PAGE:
4 First Steps to Becoming Financially Savvy, for Financial Literacy Month
Associate Vice President & Wealth Advisor
You've probably heard the phrase, "what you don't know can't hurt you." That advice not so good for almost any situation, but it can be especially harmful when it comes to your finances.
If the thought of money management and financial planning leaves you feeling more stumped than like a star, don't worry – you're not alone. Many people struggle with finances until they make a concerted effort to learn the ropes– and Financial Literacy Month is a great time to get started!
Here are four essential steps to help you get started off on the right foot.
1. Make a Monthly Budget
One of the most important steps in ensuring financial success is creating a monthly budget. This may sound simple, but a budget is your financial strategy's foundation.
Creating a monthly budget doesn't have to be complicated. Here's how to ensure you're setting yourself up for financial success:
- Calculate your gross monthly income. This could include your salary, investment income, Social Security, child support/alimony, freelance work, or other income sources. Remember to calculate your net income as well, which is how much is left after taxes and other deductions.
- Consider your financial priorities and allocate your budget accordingly. In addition to your regular monthly expenses, you might decide to increase your general savings or set aside money toward a large purchase such as a home or car. The important point is to decide what's important and to make sure your budget reflects those values.
- Create expense categories for where your money is spent and track each and every expense. It's important to differentiate between wants and needs. You need to pay the rent or mortgage payment, but you want a new pair of shoes or a nice dinner out. By tracking your spending, you can determine whether your budget is aligned with your priorities or if you should make adjustments to meet your goals.
That's a quick overview to get you started, but you can find more budgeting tips, tricks and resources on our blog.
2. Check Your Credit Score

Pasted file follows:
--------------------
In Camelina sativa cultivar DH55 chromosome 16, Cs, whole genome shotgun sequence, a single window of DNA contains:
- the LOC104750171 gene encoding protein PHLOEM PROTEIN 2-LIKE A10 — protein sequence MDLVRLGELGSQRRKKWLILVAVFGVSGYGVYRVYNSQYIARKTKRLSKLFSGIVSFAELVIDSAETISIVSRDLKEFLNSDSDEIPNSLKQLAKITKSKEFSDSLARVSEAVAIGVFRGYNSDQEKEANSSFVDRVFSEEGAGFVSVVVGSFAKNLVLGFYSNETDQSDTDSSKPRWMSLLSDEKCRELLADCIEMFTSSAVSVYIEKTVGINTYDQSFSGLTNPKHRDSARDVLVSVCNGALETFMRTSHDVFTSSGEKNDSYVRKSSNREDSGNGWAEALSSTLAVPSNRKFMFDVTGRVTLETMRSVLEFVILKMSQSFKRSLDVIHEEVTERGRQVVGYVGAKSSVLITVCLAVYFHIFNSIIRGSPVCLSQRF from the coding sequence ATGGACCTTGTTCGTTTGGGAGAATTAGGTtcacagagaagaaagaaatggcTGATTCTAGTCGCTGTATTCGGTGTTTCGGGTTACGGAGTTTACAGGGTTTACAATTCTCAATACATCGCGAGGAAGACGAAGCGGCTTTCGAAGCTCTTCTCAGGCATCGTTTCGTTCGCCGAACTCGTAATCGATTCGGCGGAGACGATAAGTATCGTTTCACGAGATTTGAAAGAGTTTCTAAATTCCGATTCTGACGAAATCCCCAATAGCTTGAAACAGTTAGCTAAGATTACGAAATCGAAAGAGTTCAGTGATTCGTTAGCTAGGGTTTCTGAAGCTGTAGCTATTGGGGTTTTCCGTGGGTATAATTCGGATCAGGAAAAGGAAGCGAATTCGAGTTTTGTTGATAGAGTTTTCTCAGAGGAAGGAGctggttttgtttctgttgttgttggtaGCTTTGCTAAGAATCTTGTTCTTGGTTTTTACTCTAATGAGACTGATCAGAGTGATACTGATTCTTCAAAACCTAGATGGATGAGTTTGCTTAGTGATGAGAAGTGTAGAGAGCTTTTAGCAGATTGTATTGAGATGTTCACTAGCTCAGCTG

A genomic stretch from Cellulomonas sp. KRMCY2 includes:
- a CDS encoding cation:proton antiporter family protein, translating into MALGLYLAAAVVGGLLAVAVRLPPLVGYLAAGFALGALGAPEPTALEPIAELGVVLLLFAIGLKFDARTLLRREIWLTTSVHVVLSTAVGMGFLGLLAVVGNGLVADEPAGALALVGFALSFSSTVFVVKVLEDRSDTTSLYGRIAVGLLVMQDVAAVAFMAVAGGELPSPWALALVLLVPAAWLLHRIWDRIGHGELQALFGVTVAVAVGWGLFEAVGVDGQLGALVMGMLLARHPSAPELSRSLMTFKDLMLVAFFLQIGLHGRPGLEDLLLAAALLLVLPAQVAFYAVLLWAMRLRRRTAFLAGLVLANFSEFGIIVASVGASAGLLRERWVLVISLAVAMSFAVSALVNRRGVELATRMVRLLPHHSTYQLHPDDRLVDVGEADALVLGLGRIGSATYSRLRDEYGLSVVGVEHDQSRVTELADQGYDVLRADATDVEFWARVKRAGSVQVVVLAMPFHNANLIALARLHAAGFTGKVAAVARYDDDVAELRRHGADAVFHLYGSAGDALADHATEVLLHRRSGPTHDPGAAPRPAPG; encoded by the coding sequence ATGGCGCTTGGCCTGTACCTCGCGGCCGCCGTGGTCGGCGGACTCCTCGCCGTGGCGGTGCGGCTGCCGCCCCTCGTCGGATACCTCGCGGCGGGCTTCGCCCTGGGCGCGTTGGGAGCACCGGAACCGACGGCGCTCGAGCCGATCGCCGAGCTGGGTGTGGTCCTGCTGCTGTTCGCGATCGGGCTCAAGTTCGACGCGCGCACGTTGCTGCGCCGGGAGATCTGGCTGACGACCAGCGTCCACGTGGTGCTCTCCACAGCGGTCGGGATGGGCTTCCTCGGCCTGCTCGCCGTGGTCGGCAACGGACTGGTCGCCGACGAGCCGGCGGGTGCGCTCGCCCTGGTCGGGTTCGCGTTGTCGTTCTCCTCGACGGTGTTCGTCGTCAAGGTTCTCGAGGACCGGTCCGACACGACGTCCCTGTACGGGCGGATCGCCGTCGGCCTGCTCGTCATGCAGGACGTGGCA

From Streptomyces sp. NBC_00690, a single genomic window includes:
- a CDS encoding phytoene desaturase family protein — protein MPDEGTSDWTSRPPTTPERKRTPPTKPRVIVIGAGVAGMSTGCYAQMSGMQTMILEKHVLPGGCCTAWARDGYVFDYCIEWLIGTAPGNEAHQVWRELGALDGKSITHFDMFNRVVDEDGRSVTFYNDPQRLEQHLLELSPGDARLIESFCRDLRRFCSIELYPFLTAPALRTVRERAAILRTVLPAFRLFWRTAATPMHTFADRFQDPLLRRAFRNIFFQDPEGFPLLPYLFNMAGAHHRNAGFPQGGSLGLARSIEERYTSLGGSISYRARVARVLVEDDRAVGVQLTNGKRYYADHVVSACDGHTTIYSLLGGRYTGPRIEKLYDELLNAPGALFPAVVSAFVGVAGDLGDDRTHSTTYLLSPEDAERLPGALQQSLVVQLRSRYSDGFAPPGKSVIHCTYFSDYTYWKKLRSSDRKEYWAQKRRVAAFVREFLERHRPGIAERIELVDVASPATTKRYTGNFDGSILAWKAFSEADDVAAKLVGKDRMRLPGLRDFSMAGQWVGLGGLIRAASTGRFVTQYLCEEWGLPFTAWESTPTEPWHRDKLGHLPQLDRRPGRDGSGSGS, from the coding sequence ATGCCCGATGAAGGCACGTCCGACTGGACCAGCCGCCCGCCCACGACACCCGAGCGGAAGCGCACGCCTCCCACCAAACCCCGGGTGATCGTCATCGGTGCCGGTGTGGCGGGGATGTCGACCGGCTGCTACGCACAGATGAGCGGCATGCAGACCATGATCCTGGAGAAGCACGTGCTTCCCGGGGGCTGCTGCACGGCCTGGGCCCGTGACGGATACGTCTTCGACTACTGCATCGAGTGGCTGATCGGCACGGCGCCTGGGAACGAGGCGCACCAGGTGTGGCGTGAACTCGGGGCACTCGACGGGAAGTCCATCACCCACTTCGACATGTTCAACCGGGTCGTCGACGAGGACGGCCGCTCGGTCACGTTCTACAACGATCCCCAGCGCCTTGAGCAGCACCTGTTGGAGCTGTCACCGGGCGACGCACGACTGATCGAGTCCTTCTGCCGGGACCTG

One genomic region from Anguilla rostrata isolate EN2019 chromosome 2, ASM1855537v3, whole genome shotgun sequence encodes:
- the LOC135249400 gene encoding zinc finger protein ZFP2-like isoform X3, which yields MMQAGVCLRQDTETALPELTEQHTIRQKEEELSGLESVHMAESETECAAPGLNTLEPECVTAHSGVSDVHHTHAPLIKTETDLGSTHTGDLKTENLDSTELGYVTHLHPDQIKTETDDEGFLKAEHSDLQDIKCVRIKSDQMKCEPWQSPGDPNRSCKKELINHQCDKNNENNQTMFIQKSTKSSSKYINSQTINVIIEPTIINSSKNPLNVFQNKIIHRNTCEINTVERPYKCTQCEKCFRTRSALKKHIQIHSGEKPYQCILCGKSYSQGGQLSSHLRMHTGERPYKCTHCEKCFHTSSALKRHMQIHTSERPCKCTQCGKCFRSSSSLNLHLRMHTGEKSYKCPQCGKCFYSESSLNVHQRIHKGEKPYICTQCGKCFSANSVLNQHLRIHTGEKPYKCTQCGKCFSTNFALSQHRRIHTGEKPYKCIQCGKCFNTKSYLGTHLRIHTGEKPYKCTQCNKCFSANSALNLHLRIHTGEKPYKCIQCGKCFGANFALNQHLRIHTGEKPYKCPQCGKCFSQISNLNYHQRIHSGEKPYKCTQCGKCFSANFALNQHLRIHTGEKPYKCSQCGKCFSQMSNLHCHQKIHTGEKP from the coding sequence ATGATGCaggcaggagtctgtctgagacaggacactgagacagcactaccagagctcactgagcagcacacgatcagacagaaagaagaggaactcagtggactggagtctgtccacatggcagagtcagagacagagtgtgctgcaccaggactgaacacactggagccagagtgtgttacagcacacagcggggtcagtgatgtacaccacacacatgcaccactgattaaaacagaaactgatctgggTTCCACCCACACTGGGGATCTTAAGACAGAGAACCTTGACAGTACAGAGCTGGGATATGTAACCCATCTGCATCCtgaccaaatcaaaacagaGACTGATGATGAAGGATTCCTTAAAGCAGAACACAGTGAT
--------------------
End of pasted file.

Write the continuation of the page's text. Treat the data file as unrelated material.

If it's been a while since you checked your credit score, now is a great time to see where you stand. Your credit score is an important metric when considering your financial health and will play a larger role when you apply for loans, especially mortgages and car loans. If you have a higher credit score, you may qualify for lower-interest debt, which will save you money.
You can check your credit for free or you can request a free annual credit report from the Federal Trade Commission.
Reviewing your credit report is important to ensure there aren't any mistakes or incorrect accounts assigned to you. If you notice something on your credit report that doesn't look accurate, such as a loan or credit card you don't remember opening, contact your financial institutions immediately. You can also file a dispute with the credit reporting agencies to report any false information you find.
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3. Understand Your Investment Options
As you become more financially literate and feel comfortable talking about finances, you may consider looking into investments that are aligned with your goals. There are so many different types of investments and working with a financial advisor can help you understand your options. You should also educate yourself on some of the most common investment types, including:
4. Don’t Be Afraid to Ask Questions
Talking about finances can be intimidating, but we all must start somewhere. This Financial Literacy Month, make it a goal to learn one or two new facts about finance and contact an expert who can help. You can turn to financial advisors and financial publications to get your questions answered without feeling naive or silly. There's no such thing as a dumb question when it comes to becoming more financially literate and secure.
Financial literacy doesn't come from making big leaps but rather from taking one step at a time. Pick one of the options above and start yourself on the path to become financially savvy. We act as fiduciary financial planners for our clients, meaning we partner with them to create a strategic financial plan based on their individual goals and with their best financial interests at heart. We do this using our strategic Plan Well, Invest Well, Live Well™ process. If you'd like to have a strategic financial partner to help you plan and invest well so you can Live Well now and in the future, contact us for a complimentary consultation.
Presented by Associate Vice President, Wealth Advisor Holly Wanegar. Securities and advisory services offered through Commonwealth Financial Network®, Member FINRA/SIPC, a Registered Investment Adviser. These materials are general in nature and do not address your specific situation. For your specific investment needs, please discuss your individual circumstances with your representative. Weiss, Hale & Zahansky Strategic Wealth Advisors does not provide tax or legal advice, and nothing in the accompanying pages should be construed as specific tax or legal advice. 697 Pomfret Street, Pomfret Center, CT 06259, 860-928-2341. www.whzwealth.com.
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